One thing I try and do on flights is adapt to my destination. Which goes against the common practice of “ship-time” which keeps the clock onboard at the time of the departure location – not the destination. You’re fed and lights go out when it is dark where you came from. So, I tend to be awake when others are sleeping. Which allows me the pleasure of chatting with flight crews who are otherwise basically bored. And they are almost always willing to brew a fresh pot of coffee.

Still night-time in NM, I slept for about 3-1/2hrs after dinner. And when I woke, raised the shade to have a look at the sky. It is Geminid Meteor shower time. And in the first minute of watching, viewed about a dozen lingering streaks of light. The sky at 35000ft is incredibly clear so far above the clouds. In 20 minutes time, I probably saw 50 meteorites fall. Even for someone used to the high altitude and clear skies of NM, that was pretty impressive.

As I noted before, the flight back to LAX was shorter – by almost 2 hours – than normal. But that left me with well over 8hrs of layover. Something I will do my best to avoid in the future. That’s too long to sit idle on such a transit. But I was surprised by an offer to leave the airport for a while, have some lunch and visit with an acquaintance recently relocated to L.A. Thanks again to “D”, that layover wasn’t quite so bad. We caught-up over lunch, and visited the Santa Monica Pier. Interesting sensation to view the Pacific Ocean from both sides in the same day.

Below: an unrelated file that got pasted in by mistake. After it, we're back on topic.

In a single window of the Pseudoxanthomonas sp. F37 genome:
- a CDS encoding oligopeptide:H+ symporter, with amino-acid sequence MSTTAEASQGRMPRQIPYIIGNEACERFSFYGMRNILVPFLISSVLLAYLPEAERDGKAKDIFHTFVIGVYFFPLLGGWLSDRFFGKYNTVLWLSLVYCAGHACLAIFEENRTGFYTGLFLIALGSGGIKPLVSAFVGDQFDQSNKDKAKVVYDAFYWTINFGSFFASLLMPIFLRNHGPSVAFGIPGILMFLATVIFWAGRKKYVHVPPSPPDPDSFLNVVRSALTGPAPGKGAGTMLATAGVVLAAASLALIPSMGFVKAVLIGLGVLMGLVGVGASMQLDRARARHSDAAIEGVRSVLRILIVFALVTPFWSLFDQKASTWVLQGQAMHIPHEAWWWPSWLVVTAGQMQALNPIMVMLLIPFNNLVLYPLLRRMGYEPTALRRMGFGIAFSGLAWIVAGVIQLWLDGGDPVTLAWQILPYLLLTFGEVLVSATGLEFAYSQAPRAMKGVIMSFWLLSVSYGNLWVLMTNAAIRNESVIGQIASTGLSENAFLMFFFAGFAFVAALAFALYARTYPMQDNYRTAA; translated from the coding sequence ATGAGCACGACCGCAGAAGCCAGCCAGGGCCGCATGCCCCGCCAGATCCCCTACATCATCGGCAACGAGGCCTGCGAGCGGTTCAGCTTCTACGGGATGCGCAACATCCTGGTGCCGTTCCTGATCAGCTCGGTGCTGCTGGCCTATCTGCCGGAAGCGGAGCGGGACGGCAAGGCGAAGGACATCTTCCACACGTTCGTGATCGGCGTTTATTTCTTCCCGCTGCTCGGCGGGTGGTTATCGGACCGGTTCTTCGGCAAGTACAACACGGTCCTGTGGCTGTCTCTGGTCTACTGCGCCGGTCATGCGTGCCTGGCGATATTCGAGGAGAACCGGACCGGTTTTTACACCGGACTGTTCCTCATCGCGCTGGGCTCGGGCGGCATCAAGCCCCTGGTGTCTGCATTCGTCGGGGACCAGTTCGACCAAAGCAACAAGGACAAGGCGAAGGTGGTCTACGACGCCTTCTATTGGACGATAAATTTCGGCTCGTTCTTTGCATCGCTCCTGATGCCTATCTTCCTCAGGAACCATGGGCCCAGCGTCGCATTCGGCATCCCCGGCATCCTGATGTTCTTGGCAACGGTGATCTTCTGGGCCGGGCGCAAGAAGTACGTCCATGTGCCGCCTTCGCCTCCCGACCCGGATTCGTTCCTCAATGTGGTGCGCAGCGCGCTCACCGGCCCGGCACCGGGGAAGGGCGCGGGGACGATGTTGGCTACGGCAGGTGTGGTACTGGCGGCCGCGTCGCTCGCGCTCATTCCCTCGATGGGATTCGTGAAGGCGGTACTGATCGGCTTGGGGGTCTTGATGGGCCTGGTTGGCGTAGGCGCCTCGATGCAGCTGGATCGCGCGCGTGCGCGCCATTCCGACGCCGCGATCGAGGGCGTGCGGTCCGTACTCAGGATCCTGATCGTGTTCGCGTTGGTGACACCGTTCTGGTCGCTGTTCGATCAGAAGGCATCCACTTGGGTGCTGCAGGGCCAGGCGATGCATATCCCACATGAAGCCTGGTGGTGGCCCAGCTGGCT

When you add the 16 hours time difference back into your normal 24 hour day – well, that’s a pretty damned long day…. And wearing when I slept only about 4hrs on the plane. Two weeks is plenty long to de-acclimate from life at 7500′ altitude. Dry air here has made it hard to stay hydrated as well. It’s a hard transition….

So what better thing to do than have a party! Back in the U.S. for less than 24hrs, we had a nice gathering here at the Juku to tie and catch up with the group. It was enjoyable, and I managed to stay awake!

One other conversation from Tokyo stands out. The question was about the difference between coming to a passion for rope bondage at a young age, versus being a bit older. I was 50 or so when I started taking this seriously. Can someone with a few more years bring the same passion as a younger person? I don’t know why not. While a younger person is easily excited by new prospects, and has a bit more space in their brain, I think having some maturity can bring a sharper focus and intent. I do struggle a bit with memorization. But being kind to myself – especially when getting frustrated with learning to speak Japanese – I have reminded myself that’s always been the case. I’ve gotta’ “do” for things to stick. But once they’re in me – well, I haven’t started losing much any of it yet…

So, now I return to “normal” life. Back to the other kind of work. But I’ll continue to be tying as often as I can. Applying what I’ve learned. And working to be ready for the next trip, when I’ll learn again even more. And be ready as I can to perform…….

Thanks again to my Sensei, Osada Steve for his patience, knowledge (and occasional “bs”…) – my new Sensei, Himuro Eve and Sensei Ibarako for their amazing lessons – NdT, for supporting and helping arrange for those amazing lessons – my friend “J”, for her lovely, receptive passion for being tied – all the models I worked with – my new friend, blondiekatie – Zetsu – Chris – and of course, the three guys who make such amazing sushi for me…. You all, and others too, made this another truly amazing experience.